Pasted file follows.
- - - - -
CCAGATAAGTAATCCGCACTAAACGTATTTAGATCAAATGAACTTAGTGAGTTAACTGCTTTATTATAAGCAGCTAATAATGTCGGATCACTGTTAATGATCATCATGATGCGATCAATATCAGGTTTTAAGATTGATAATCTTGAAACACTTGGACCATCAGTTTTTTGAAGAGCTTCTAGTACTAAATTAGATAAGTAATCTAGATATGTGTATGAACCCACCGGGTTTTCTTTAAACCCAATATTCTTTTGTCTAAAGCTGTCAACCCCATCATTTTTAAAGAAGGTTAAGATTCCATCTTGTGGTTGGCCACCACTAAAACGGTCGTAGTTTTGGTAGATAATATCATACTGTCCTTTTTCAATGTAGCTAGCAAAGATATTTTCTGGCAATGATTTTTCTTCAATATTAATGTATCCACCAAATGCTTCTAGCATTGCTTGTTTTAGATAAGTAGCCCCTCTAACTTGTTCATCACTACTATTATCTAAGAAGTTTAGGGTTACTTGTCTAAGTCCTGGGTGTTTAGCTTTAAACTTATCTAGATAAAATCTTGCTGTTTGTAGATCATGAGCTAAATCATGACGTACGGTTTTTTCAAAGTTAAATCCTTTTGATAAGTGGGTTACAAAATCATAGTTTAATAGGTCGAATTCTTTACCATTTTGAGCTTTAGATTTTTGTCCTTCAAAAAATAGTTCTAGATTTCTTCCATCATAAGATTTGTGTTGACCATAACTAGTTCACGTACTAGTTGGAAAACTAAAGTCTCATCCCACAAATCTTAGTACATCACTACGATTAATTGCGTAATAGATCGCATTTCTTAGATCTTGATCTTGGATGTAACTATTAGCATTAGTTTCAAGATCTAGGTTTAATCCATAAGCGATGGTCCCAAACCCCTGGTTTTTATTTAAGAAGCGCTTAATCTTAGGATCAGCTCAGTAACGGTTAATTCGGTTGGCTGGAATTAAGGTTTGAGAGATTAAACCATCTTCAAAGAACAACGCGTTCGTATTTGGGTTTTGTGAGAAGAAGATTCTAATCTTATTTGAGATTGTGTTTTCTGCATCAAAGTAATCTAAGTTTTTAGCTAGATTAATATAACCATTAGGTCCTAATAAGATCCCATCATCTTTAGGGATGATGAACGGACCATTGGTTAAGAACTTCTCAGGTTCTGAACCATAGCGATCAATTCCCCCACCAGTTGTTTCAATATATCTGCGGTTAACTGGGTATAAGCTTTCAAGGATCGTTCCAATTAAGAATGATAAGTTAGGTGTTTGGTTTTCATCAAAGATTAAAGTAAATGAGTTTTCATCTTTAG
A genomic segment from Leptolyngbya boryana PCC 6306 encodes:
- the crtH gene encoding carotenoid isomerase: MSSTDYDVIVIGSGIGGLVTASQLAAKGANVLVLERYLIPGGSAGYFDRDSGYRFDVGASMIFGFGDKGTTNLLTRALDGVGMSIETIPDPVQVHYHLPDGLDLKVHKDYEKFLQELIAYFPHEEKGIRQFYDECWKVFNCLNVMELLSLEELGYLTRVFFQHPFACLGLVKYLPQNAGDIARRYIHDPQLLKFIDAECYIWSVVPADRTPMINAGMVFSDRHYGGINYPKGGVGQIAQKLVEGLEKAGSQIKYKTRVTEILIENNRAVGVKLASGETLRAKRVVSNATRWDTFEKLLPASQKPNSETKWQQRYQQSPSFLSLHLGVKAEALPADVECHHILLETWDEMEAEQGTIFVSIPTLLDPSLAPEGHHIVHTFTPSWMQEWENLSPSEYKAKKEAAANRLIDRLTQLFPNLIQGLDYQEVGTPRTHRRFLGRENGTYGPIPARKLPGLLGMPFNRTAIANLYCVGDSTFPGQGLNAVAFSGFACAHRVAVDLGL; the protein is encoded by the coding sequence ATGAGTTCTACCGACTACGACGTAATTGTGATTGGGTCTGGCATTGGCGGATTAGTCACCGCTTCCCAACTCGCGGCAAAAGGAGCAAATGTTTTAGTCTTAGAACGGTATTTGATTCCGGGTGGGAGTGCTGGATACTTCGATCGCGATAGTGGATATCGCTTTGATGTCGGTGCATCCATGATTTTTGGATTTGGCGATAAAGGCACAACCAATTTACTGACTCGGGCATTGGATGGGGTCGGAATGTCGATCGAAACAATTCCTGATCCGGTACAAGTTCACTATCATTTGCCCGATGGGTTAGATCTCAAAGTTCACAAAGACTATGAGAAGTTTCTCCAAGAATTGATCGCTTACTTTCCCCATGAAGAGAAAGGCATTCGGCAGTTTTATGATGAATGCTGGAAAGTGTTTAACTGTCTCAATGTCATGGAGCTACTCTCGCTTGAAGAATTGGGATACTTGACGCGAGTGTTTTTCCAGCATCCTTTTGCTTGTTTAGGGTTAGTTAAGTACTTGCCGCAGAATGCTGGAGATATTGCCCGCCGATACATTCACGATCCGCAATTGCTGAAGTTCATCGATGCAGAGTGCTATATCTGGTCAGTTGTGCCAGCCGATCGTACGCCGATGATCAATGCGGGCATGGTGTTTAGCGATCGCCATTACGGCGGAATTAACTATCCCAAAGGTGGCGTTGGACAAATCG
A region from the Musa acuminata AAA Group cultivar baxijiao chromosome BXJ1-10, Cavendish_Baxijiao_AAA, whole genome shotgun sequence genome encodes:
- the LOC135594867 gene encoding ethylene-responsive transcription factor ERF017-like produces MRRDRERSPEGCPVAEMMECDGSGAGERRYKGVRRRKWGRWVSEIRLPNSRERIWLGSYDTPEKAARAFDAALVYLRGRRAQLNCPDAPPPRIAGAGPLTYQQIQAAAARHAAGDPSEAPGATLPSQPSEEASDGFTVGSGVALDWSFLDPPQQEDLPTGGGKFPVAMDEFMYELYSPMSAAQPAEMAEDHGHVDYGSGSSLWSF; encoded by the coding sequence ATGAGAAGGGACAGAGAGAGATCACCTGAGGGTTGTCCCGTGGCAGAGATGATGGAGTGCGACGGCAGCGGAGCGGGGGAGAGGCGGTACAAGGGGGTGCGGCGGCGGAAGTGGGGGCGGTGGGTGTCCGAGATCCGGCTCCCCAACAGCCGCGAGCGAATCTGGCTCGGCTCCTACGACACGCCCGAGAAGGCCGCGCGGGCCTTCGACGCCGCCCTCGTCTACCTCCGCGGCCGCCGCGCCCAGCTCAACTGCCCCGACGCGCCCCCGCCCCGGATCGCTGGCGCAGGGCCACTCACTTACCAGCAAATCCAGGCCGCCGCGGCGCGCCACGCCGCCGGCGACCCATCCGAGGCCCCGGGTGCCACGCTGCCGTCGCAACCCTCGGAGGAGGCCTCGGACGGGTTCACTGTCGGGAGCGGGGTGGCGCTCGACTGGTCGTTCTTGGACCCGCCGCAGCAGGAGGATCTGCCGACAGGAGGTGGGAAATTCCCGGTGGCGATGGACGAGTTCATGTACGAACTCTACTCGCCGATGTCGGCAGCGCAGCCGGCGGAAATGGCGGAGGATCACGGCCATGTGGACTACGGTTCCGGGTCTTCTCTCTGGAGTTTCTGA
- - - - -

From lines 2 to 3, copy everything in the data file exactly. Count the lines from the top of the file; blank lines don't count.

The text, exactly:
A genomic segment from Leptolyngbya boryana PCC 6306 encodes:
- the crtH gene encoding carotenoid isomerase: MSSTDYDVIVIGSGIGGLVTASQLAAKGANVLVLERYLIPGGSAGYFDRDSGYRFDVGASMIFGFGDKGTTNLLTRALDGVGMSIETIPDPVQVHYHLPDGLDLKVHKDYEKFLQELIAYFPHEEKGIRQFYDECWKVFNCLNVMELLSLEELGYLTRVFFQHPFACLGLVKYLPQNAGDIARRYIHDPQLLKFIDAECYIWSVVPADRTPMINAGMVFSDRHYGGINYPKGGVGQIAQKLVEGLEKAGSQIKYKTRVTEILIENNRAVGVKLASGETLRAKRVVSNATRWDTFEKLLPASQKPNSETKWQQRYQQSPSFLSLHLGVKAEALPADVECHHILLETWDEMEAEQGTIFVSIPTLLDPSLAPEGHHIVHTFTPSWMQEWENLSPSEYKAKKEAAANRLIDRLTQLFPNLIQGLDYQEVGTPRTHRRFLGRENGTYGPIPARKLPGLLGMPFNRTAIANLYCVGDSTFPGQGLNAVAFSGFACAHRVAVDLGL; the protein is encoded by the coding sequence ATGAGTTCTACCGACTACGACGTAATTGTGATTGGGTCTGGCATTGGCGGATTAGTCACCGCTTCCCAACTCGCGGCAAAAGGAGCAAATGTTTTAGTCTTAGAACGGTATTTGATTCCGGGTGGGAGTGCTGGATACTTCGATCGCGATAGTGGATATCGCTTTGATGTCGGTGCATCCATGATTTTTGGATTTGGCGATAAAGGCACAACCAATTTACTGACTCGGGCATTGGATGGGGTCGGAATGTCGATCGAAACAATTCCTGATCCGGTACAAGTTCACTATCATTTGCCCGATGGGTTAGATCTCAAAGTTCACAAAGACTATGAGAAGTTTCTCCAAGAATTGATCGCTTACTTTCCCCATGAAGAGAAAGGCATTCGGCAGTTTTATGATGAATGCTGGAAAGTGTTTAACTGTCTCAATGTCATGGAGCTACTCTCGCTTGAAGAATTGGGATACTTGACGCGAGTGTTTTTCCAGCATCCTTTTGCTTGTTTAGGGTTAGTTAAGTACTTGCCGCAGAATGCTGGAGATATTGCCCGCCGATACATTCACGATCCGCAATTGCTGAAGTTCATCGATGCAGAGTGCTATATCTGGTCAGTTGTGCCAGCCGATCGTACGCCGATGATCAATGCGGGCATGGTGTTTAGCGATCGCCATTACGGCGGAATTAACTATCCCAAAGGTGGCGTTGGACAAATCG